First test: the best coasting gear of my five speed. Corresponding to the sound (and feel, I used to wonder?), I found 2nd gear is best, 4th worst and the others lie somewhere in between. Sometimes 3th gear is as silent and as smooth as 2nd, sometimes it seems something inside sticks and 3rd makes more noise and the bike doesn't roll as far. All the same, I conclude that the circle around the 2 on the five speed gear controller means not only "adjust the rod in this gear" but also "0th gear" for peddleless cruising.
Second test: I exchanged the rear Raleigh for a Primo, and... my goodness, it clearly slowed me down! In retrospect the difference wasn't that great and I'm sure my arms didn't quite push up the psi in the Primo as they did in the punctured Raleigh.
I then set my hopes on the front tyre. This was still a Raleigh set a low pressure because lately I had been riding through the cobblestone infested centre of Ghent. What a relief when this proved to be the place where a Primo scored! Particularly if you inflate them at a moderate pressure.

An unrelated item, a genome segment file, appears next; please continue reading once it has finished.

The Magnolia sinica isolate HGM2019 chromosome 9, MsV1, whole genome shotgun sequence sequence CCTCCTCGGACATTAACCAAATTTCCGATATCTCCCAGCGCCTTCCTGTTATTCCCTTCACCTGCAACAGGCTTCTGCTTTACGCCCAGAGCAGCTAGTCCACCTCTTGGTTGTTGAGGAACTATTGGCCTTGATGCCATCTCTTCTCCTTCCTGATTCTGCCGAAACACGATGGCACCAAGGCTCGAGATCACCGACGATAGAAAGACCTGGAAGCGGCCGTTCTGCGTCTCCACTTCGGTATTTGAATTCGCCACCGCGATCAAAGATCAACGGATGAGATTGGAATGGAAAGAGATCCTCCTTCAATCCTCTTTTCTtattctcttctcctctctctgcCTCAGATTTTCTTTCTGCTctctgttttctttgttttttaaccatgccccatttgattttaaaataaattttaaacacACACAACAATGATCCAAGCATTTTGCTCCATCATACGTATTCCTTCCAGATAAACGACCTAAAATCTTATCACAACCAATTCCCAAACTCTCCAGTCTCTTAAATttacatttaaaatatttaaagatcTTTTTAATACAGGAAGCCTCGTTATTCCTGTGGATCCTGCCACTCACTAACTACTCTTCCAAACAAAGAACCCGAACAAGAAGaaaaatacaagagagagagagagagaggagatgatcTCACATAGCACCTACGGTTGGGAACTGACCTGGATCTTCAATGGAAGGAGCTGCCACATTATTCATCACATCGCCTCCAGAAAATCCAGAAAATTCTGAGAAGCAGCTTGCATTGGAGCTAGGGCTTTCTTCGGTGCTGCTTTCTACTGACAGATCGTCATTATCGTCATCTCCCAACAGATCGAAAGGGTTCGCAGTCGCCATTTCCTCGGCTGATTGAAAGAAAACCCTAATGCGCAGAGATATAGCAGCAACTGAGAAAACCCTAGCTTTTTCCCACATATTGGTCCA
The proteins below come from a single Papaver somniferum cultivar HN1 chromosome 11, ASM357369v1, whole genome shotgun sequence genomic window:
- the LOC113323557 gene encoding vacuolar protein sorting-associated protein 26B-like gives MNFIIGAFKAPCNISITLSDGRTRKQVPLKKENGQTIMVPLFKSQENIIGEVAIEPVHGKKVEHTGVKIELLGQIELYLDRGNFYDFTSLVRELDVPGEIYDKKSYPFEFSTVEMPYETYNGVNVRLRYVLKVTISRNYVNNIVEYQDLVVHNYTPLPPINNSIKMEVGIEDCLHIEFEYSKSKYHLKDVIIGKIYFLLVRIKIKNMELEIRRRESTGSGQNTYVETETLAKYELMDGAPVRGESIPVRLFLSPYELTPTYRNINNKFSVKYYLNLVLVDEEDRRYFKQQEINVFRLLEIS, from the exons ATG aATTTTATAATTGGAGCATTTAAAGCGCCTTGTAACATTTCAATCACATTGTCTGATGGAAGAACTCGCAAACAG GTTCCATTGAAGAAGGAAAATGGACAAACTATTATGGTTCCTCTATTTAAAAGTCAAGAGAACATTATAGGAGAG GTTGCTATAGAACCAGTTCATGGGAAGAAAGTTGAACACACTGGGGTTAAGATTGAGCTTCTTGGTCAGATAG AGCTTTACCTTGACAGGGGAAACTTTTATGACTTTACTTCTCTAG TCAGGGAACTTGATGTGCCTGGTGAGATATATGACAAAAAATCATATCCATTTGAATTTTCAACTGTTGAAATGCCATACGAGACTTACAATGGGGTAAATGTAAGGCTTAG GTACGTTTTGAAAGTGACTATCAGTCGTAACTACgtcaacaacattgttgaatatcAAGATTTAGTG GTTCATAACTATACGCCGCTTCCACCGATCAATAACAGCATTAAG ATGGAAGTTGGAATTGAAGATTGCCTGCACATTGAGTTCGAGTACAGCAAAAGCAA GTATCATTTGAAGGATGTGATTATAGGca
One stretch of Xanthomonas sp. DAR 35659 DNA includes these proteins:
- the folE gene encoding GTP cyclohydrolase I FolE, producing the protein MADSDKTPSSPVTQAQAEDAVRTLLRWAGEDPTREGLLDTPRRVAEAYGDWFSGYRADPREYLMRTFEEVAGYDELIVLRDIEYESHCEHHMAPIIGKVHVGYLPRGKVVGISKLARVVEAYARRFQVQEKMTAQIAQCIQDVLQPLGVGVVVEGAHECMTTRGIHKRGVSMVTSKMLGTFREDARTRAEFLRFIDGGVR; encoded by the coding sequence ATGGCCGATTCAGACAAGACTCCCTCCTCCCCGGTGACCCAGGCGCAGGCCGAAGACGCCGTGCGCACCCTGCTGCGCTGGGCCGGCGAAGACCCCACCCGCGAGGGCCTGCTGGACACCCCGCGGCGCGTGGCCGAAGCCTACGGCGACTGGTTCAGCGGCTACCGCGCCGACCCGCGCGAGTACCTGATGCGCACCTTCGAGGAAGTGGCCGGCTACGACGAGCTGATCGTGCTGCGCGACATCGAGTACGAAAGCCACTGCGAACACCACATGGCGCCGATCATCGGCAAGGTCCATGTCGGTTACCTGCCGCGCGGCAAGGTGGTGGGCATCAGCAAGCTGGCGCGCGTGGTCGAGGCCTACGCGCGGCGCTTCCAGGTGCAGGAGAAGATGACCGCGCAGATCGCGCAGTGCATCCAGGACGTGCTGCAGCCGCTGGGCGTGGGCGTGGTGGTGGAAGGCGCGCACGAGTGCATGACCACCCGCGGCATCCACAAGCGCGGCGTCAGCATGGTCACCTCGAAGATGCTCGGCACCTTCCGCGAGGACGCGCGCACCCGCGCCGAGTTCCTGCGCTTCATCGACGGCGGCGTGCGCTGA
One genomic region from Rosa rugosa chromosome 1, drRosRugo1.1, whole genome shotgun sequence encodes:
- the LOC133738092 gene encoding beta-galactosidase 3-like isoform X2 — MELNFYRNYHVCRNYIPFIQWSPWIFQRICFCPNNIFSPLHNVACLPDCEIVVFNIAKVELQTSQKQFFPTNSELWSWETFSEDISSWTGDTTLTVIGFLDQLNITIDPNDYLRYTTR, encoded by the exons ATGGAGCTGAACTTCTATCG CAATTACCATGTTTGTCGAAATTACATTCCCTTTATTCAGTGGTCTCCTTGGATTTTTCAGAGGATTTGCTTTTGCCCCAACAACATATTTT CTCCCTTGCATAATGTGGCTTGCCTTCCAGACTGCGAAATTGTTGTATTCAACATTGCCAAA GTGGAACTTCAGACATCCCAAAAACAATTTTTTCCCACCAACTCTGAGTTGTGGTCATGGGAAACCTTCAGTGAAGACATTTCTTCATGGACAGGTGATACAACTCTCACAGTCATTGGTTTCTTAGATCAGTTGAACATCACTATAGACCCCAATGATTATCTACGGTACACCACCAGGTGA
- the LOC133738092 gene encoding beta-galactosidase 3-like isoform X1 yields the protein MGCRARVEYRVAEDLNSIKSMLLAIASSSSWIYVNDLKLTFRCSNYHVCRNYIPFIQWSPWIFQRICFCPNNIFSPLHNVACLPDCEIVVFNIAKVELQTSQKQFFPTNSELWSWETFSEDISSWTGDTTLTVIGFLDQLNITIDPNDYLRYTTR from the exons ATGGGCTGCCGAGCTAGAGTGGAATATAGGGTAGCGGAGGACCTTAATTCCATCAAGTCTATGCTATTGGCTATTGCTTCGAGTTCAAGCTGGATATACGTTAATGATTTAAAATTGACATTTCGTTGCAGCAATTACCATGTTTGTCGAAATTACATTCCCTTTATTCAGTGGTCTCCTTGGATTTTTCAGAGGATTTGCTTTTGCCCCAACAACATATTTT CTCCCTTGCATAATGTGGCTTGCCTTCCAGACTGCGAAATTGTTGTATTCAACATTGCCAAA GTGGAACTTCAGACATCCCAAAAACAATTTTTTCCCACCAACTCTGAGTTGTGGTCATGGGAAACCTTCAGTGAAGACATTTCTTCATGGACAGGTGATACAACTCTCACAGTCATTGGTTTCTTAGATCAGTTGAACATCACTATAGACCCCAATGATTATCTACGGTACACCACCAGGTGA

Just in time the idea occurred to relate these results to other topics of riding efficiency. Here we go. The Gain/Loss numbers reflect the extra distance I could roll compared to the reference. This is definitely not a linear measure!
Reference = Standard T5 = Raleigh Records at (very roughly!) 60psi, coasting in 2nd gear, upright riding on the standard best folding handlebar position, pannier clipped in the front luggage block, 95kg total load, tall 1m96 rider. Anything else? I carried the same amount and shape of load on all tests and repeated every roll several times (I even postponed organic waist dumping for the sake of science! I did sweat under the midday sun though...).
Change Gain/Loss (accuracy: +/- 0.5)
Rear 40psi Primo -1
Rear 60psi Primo 0
Deflate front Raleigh to 40psi -2
Front 40psi Primo +1
Front 60psi Primo +2
Handlebars raised 15cm via curved bar ends (very upright and comfy) -1
Lie down on handlebars (very aero and uncomfy) +5